April 18, 2011
Among the Wooster representatives at the 76th annual Society for American Archaeology (SAA) meeting in Sacramento, Calif., were (from left) 2004 graduate Dave Massey, current senior Jake Dinkelaker, and 1994 graduate Jen Lavris.
WOOSTER, Ohio — Four College of Wooster seniors and five alumni were among the more than 2,400 presenters at the 76th annual Society for American Archaeology (SAA) meeting in Sacramento, Calif., earlier this month.
“The SAA is one of the premier archaeological associations in the world and draws professionals, graduate students, and undergraduates from five continents,” said P. Nick Kardulias, professor of sociology, anthropology, and archeology at Wooster. “For undergraduates to present their research at the premiere archaeological event of the year in North America is an unparalled opportunity.”
W. Brett Arnold, a resident of Beaver, Pa., and a graduate of Beaver Area High School, presented “Running Around and Settling Down: Cultural Interactions and Identity along the Germanic Border during the Migration Period,” a study of Germanic peoples during the Migration Period (A.D. 400-600) and the early Middle Ages (A.D. 600-800), with special attention to material culture and extant Old High German texts, in an attempt to define the influences of indigenous ideologies on these peoples’ sense of identity.
Jake Dinkelaker, a resident of Cincinnati and a graduate of Wyoming High School, discussed “Historic Preservation versus Development: A Case Study at The College of Wooster, Ohio,” an overview of recent periods of construction and renovation that have transformed the campus in an effort to determine whether the changes have been guided by a comprehensive historic preservation plan, or operated without one, using heritage only when convenient. Dinkelaker explores how these decisions affect the integrity of Wooster’s status as a National Register Historic District.
Chelsea R. Fisher, a resident of Metuchen, N.J., and a graduate of Metuchen High School, talked about “Interpreting Royal Portrait Stelae as Political Strategy: Analytical Scaling of Iconography and Social Competition at Tikal and Copan,” an analysis of the relationship between social competition and ideology in two Classic Maya polities, Tikal and Copan, through an examination of the iconography of the royally commissioned portrait stelae as political strategy. Her research revealed that varying degrees of external social competition influenced the ways in which individual kings promoted their ideological identities through public monumental portraiture.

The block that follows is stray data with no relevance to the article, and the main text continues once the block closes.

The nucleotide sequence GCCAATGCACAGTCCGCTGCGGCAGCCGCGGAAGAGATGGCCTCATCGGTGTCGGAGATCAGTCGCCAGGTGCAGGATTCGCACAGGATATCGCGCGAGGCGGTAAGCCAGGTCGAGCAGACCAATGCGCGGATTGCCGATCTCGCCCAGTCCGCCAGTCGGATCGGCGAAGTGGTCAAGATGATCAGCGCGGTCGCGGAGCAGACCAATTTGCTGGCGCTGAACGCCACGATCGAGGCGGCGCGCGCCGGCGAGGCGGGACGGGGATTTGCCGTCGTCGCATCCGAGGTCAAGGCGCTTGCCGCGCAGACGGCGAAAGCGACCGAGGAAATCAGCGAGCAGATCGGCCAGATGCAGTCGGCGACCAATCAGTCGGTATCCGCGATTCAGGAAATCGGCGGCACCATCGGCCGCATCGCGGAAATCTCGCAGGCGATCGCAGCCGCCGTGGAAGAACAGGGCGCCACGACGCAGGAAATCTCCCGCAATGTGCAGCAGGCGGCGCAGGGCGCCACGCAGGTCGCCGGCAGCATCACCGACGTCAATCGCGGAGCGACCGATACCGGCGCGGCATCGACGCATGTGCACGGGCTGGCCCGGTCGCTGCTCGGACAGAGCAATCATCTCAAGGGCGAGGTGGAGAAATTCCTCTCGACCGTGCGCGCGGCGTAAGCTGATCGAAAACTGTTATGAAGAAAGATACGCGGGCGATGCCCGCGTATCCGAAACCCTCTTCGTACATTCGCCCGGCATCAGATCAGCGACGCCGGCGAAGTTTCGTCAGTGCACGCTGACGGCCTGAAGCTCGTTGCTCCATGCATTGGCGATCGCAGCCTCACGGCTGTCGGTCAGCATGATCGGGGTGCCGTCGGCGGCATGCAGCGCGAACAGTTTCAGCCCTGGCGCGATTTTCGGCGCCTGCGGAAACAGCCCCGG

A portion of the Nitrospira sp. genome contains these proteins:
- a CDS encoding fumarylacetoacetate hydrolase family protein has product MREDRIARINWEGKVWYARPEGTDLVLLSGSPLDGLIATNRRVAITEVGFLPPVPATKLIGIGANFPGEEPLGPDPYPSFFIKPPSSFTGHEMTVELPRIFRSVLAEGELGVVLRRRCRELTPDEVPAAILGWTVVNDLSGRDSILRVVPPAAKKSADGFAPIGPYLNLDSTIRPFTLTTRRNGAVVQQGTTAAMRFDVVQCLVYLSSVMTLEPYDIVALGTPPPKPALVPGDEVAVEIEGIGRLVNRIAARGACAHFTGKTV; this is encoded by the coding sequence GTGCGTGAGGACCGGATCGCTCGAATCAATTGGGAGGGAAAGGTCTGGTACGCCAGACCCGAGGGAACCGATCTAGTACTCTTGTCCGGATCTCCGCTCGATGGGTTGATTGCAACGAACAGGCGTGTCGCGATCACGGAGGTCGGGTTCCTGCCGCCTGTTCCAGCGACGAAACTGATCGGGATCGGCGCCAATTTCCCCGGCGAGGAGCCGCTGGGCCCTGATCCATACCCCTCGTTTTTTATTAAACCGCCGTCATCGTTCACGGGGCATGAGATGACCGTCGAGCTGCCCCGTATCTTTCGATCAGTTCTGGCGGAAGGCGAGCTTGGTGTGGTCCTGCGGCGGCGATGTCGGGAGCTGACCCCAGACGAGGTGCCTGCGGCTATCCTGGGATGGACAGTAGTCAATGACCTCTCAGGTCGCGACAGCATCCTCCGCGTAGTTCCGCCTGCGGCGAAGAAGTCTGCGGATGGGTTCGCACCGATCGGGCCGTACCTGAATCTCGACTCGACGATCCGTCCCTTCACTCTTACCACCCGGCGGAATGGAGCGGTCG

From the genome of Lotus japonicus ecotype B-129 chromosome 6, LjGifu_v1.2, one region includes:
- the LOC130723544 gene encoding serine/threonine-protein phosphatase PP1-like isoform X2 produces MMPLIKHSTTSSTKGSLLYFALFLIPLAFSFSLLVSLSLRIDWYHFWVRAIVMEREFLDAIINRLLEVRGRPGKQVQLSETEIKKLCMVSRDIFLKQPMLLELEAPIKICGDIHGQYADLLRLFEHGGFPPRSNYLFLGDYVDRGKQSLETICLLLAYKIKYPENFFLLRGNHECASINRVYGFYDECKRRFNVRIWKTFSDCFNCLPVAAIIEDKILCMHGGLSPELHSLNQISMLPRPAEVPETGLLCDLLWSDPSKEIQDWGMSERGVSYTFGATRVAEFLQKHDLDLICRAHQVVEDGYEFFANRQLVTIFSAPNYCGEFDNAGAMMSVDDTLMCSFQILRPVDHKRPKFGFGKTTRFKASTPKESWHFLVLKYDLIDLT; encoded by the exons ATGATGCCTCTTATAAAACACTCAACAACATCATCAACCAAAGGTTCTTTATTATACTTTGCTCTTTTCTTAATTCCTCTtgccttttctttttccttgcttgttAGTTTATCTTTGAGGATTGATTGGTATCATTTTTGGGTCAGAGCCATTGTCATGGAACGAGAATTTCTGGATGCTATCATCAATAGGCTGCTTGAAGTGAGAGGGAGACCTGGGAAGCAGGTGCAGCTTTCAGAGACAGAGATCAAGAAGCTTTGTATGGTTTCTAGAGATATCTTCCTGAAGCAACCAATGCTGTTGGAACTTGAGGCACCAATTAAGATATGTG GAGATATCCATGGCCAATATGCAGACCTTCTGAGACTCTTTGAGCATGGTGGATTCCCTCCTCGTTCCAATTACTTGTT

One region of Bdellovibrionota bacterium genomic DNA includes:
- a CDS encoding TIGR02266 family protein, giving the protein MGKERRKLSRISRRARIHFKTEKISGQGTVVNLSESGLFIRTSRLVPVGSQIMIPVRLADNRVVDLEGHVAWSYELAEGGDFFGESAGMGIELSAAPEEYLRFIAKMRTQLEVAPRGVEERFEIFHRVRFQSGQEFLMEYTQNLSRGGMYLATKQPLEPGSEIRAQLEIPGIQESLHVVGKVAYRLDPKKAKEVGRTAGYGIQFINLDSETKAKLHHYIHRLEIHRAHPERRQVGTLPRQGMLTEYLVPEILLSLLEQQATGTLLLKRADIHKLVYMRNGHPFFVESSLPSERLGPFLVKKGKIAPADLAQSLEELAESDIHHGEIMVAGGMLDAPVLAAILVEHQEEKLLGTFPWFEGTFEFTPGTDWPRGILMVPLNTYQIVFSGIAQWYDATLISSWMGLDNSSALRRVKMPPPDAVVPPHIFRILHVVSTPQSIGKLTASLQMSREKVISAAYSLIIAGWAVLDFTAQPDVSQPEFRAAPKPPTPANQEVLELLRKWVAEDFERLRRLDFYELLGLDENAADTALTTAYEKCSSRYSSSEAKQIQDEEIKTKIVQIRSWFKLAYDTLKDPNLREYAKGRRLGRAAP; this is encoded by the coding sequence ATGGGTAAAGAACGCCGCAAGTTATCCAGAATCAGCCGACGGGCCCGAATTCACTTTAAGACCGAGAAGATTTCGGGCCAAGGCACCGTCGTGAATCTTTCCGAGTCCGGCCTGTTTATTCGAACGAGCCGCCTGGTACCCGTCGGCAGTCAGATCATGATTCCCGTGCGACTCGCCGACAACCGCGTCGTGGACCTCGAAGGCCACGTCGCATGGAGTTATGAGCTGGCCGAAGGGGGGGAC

Sarah Tate, a resident of Dixon, Ill., and a graduate of Dixon High School, addressed “Stewards of Their Own Lands: The Role of Tribes in Historic Preservation,” which analyzed the role of American Indians in the preservation process as they strive to gain and maintain control over their cultural heritage. Historically, the federal government has retained authority over the fate of native cultural sites. However, during the past few decades, the government has taken action to increase the level of tribal participation in historic preservation. Her research examined the effectiveness of federal action as well as the conditions that empower Native American tribes to act as stewards of their own archaeological and cultural identity.
Also presenting were alumni Catherine McMahon, Hanneke Hoekman-Sites, David Massey, Whitney Goodwin, and Rhian Stotts. McMahon, a 2006 Wooster graduate and now a member of the U.S. Army Corps of Engineers Center of Expertise for the Curation and Management of Archaeological Collections, presented “Veterans and Archaeological Collections: The History and Application of the Veterans Curation Project.” Hoekman-Sites, a 2004 graduate and now a PhD candidate in the Department of Anthropology at Florida State University, discussed “Resource Intensification in Early Village Societies: Dairying on the Great Hungarian Plain.” Massey, also a 2004 graduate and currently a master’s student in the Department of Geography at Ohio State, talked about “Cultural Dynamics at Tepe Hissar Iran During the Mid-Fourth Millennium BCE: A GIS Analysis.” Stotts, a 2007 graduate and a Ph.D. student in anthropology at Arizona State University, addressed “Storage Behavior in the Mediterranean: An Ethnoarchaeological Approach.” Goodwin, a 2008 graduate and a master’s student in the Department of Anthropology at the University of South Florida, presented “Administered, Non-market Trade in Postclassic Mesoamerica: Observations from Roatan Island, Honduras.”
Other Wooster attendees were graduates Jennifer Lavris (1994), an archaeologist with the National Park Service at Canyon de Chelly National Monument, N.M.; Emily Long (2008) a master’s student in anthropology at Northern Arizona University; and Andrew Marley (2010), an archaeological field assistant at the University of Akron.
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